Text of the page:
“I pray that you may have the power to comprehend, with all the saints, what is the breadth and length and height and depth, and to know the love of Christ…” Ephesians 3:18 (Photo credit: soulgrit.wordpress.com)

In the midst of St. Paul’s letter to the churches in and around Ephesus, Paul lifts up this glorious prayer that his audience would have the ability to know the immensity of Christ’s love. The four dimensions are illustrated in the depiction of the cross and I really like the way that John Wesley expounded on these dimensions in his Notes on the New Testament. Here’s how Wesley described it:

What is the breadth of the love of Christ – Embracing all mankind. And length – From everlasting to everlasting. And depth – Not to be fathomed by any creature. And height – Not to be reached by any enemy.”

Love’s breadth (or width) – or as Wesley elaborated, Christ’s love is one that is “embracing all mankind.” There is no nation, group, family – no person – who is beyond God’s love. Now on the surface everyone reading this may not have too much difficulty nodding in agreement with that, but let that general statement be applied to people who you find difficult to like or love: no terrorist, no immoral dictator, no dirty politician, no IRS agent, no murderer, no adulterer, no addict, no dead beat dad, no one…is beyond the love of God. When Paul speaks of the immensity of the breadth or width of Christ’s love, we get a vision of just how generous God is in giving his love. Even the deranged mind of a cannibal named Jeffrey Dahmer was able to taste and know God’s love and forgiveness.

Love’s length – or as Wesley elaborated, Christ’s love is “from everlasting to everlasting.” In the Gloria Patri that is often sung reminds us of God’s glory and that his love has existed “as it was in the beginning, is now and ever shall be.” Michael W. Smith wrote a song “Never been unloved.” He listed off the many adjectives that could be true if spoken of his life when Smith wrote, “I have been unfaithful … unworthy … unrighteous … unmerciful … unreachable … unteachable … unwilling … undesirable … unwise … undone by what I’m unsure of unbroken … unmended … uneasy … unapproachable … unemotional … unexceptional … undecided … unqualified … unaware … unfair … unfit …” But even though he’s found himself described by these “un-“s he recognizes that “it’s because of you [Jesus] and all that you went through, I know that I have never been unloved.” There has never been a time and never will be a time that you have not or will not be unloved, friend!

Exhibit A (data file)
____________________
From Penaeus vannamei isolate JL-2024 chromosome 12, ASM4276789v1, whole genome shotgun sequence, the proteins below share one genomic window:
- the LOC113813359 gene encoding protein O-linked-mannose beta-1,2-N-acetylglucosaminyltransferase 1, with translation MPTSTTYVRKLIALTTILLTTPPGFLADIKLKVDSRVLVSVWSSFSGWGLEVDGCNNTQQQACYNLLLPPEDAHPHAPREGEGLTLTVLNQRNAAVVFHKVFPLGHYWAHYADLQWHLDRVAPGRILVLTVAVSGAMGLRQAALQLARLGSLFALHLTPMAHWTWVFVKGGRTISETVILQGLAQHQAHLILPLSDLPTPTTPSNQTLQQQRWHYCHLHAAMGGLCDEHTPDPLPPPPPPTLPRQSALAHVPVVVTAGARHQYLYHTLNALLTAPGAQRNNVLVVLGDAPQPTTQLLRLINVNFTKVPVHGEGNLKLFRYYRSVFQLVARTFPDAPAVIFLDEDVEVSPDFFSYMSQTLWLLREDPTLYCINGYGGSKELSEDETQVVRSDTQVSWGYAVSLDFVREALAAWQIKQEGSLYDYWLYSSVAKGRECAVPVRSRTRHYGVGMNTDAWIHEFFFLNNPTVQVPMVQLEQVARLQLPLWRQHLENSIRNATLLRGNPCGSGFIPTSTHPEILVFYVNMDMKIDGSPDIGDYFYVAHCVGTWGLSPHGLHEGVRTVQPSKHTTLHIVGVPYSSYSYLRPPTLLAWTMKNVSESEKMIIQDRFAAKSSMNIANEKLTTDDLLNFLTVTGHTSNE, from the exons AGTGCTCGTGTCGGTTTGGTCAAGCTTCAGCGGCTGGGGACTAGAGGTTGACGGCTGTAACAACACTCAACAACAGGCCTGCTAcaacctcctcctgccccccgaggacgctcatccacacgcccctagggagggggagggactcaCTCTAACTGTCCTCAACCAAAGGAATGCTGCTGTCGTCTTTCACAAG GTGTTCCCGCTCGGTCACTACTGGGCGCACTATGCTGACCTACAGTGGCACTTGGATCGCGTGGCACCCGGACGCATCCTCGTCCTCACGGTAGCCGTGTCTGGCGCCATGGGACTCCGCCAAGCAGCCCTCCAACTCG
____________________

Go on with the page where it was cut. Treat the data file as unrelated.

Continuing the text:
Love’s depth – or as Wesley said, Christ’s love is so deep as “not to be fathomed by any creature.” Perhaps, though difficult, we can grasp that God loves everyone and that he has always loved everyone and always will…but the “depth” language is where we really have the most difficulty and are faced with the impossibility of grasping it. If you go diving into the depths of the sea, the deeper you go, the less you can see because the light of the sun diminishes the deeper you go. The Apostles’ Creed says that we believe Jesus “was crucified, dead, and buried.” Buried. The darkness is where we bury things. We don’t talk about them. They’re down deep and we don’t want to bring them up. Christ’s love is deep enough to dig it out and redeem it. He had to die and be buried to dig us out of death.

Love’s height – or as Wesley said, Christ’s love is so much as “not to be reached by any enemy.” The height of Christ’s love is that he doesn’t leave us in the depths. Christ’s love is a victorious one for it does not permit sin and death to have the final word. Otherwise love is weak and grace is cheap, as if Christ were to say “I love you but you can stay there in darkness.” If we only knew the depths of Christ’s love but not the height, then we’re just allowing Jesus to polish the chains to hold us in bondage.

Let’s jump in to the ocean of God’s endless love in Christ and maybe together we can grasp more and more just how broad and long and deep and high Christ’s love really is.